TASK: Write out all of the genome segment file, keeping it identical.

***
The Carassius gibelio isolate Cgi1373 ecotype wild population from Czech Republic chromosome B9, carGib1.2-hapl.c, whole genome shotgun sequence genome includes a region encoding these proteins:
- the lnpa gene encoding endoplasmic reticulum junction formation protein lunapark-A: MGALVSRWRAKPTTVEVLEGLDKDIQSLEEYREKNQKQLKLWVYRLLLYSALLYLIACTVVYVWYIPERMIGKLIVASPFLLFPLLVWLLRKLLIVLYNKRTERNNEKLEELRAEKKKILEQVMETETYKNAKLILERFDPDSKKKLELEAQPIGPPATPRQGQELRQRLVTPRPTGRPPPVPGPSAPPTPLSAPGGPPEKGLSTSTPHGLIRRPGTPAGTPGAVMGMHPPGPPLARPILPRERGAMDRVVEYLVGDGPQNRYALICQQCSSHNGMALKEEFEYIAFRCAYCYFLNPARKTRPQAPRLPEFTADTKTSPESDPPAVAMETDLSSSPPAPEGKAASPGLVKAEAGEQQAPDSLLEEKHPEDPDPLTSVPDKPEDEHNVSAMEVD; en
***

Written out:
The Carassius gibelio isolate Cgi1373 ecotype wild population from Czech Republic chromosome B9, carGib1.2-hapl.c, whole genome shotgun sequence genome includes a region encoding these proteins:
- the lnpa gene encoding endoplasmic reticulum junction formation protein lunapark-A: MGALVSRWRAKPTTVEVLEGLDKDIQSLEEYREKNQKQLKLWVYRLLLYSALLYLIACTVVYVWYIPERMIGKLIVASPFLLFPLLVWLLRKLLIVLYNKRTERNNEKLEELRAEKKKILEQVMETETYKNAKLILERFDPDSKKKLELEAQPIGPPATPRQGQELRQRLVTPRPTGRPPPVPGPSAPPTPLSAPGGPPEKGLSTSTPHGLIRRPGTPAGTPGAVMGMHPPGPPLARPILPRERGAMDRVVEYLVGDGPQNRYALICQQCSSHNGMALKEEFEYIAFRCAYCYFLNPARKTRPQAPRLPEFTADTKTSPESDPPAVAMETDLSSSPPAPEGKAASPGLVKAEAGEQQAPDSLLEEKHPEDPDPLTSVPDKPEDEHNVSAMEVD; en